17 June 2013, 14:17

Red Cross denies reports of chemicals in Syria

2012 июль коллаж газ сирия газ сирия химическое оружие сирия

The International Committee of the Red Cross (ICRC) has not confirmed reports about the alleged use of chemical weapons in Syria.

A statement to this effect came today from Robert Mardini, ICRC’s Head of Operations for the Near and Middle East, as he spoke to Russian journalists at a Moscow conference, organized by the Red Cross and the Russian Academy of Sciences.

Mr. Mardini said the Red Cross had no hard evidence that could prove either party in the conflict had used chemical weapons against their enemies.

He added ICRC volunteers had access to almost every Syrian region and vowed the Red Cross would raise this issue, should any proof of a chemical war emerge.

Assad has no need to use chemical arms - Russia

Russia said on Saturday there was no need for Syrian President Bashar al-Assad to use chemical weapons against the rebels because his forces were making steady advances on the ground.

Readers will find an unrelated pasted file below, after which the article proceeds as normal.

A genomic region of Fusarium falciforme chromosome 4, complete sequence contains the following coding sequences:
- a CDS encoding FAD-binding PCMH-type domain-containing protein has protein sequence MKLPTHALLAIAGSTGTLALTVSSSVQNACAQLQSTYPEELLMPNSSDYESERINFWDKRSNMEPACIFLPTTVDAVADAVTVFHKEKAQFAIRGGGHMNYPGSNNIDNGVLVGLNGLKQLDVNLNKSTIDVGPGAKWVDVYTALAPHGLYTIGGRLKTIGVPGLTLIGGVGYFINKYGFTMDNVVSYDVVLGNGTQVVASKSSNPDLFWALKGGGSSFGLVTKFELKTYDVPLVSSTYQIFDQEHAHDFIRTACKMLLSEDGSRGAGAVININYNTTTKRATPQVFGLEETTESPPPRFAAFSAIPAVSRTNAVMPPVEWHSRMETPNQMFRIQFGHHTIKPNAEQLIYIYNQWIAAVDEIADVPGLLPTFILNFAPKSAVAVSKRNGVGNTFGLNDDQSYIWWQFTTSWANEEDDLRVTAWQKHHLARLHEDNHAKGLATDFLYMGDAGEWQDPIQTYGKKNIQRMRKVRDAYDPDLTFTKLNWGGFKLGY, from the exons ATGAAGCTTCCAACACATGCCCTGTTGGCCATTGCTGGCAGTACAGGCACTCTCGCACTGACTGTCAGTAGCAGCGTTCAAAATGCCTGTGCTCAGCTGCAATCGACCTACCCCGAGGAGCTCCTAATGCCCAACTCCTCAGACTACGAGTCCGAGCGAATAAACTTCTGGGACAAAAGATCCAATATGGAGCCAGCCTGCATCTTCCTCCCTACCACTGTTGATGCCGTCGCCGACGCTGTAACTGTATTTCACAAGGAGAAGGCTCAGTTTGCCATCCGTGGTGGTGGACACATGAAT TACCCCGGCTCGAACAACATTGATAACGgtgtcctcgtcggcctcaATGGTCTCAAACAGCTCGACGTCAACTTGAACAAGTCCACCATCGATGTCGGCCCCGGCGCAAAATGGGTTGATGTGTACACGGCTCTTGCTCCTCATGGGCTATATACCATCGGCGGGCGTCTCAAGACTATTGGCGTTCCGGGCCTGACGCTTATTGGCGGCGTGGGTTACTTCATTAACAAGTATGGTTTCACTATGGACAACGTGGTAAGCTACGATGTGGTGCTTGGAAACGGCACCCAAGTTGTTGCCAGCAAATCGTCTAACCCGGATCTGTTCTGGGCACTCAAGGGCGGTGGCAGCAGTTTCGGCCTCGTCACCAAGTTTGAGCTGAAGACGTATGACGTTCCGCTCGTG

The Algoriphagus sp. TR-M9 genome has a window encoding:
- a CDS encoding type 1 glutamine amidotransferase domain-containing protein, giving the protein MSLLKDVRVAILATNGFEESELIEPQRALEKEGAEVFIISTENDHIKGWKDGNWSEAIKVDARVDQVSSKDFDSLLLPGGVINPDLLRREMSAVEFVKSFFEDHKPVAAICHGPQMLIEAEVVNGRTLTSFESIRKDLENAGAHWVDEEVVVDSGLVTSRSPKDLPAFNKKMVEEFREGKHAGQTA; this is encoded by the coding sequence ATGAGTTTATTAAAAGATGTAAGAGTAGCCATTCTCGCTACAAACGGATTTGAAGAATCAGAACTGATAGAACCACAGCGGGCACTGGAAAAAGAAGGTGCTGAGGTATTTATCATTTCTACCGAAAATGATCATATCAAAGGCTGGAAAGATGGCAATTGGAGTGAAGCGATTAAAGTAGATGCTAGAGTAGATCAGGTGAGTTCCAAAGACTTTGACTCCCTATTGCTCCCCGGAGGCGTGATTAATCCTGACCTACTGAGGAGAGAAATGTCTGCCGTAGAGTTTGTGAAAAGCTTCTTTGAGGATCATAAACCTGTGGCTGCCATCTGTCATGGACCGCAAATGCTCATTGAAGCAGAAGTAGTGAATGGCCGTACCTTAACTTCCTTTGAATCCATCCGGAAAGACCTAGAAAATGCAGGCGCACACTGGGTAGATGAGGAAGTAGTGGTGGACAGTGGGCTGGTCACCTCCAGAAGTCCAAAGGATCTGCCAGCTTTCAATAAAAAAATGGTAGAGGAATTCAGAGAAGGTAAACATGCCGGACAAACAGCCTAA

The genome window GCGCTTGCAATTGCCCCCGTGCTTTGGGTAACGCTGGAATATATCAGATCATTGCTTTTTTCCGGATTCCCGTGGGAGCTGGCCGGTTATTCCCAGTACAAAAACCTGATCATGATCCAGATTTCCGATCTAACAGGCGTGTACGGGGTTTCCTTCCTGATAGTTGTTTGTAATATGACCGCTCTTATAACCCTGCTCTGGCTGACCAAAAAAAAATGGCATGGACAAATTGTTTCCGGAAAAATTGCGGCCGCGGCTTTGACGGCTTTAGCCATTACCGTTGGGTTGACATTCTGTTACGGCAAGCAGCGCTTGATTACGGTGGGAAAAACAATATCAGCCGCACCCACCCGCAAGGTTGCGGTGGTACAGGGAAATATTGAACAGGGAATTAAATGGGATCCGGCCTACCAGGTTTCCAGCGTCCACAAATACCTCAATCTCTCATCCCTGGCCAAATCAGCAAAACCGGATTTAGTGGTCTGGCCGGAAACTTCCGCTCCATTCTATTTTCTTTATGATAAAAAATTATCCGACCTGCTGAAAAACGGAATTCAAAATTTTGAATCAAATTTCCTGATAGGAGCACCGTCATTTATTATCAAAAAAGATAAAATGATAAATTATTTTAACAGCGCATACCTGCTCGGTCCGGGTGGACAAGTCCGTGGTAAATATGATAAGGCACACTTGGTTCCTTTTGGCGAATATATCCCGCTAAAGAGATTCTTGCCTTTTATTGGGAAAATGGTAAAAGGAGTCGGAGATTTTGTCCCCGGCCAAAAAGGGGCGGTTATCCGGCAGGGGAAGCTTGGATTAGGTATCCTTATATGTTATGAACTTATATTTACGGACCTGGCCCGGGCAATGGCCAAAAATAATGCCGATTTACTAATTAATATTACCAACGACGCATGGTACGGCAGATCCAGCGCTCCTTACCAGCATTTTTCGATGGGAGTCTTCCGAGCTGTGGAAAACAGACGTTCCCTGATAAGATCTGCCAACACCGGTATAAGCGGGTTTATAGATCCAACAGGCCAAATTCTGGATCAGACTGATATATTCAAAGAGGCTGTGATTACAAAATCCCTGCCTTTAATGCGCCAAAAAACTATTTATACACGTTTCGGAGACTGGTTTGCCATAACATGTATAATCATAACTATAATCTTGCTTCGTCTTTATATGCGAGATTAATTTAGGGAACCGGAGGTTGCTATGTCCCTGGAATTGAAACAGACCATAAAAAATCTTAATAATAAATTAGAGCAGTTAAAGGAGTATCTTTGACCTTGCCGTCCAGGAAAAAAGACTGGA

"The regime, as the opposition is saying out in the open, is enjoying military success on the ground," Russian Foreign Minister Sergei Lavrov told reporters during a joint press appearance with his Italian counterpart Emma Bonino.

"What sense is there for the regime to use chemical arms - especially in such small amounts?" Lavrov asked.Russia said on Friday it was unconvinced by US allegations that Assad had used chemical weapons against his own people.

US President Barack Obama's administration said on Thursday it would boost military support for the opposition as a result. Russia has backed Assad's regime and has provided it with weapons.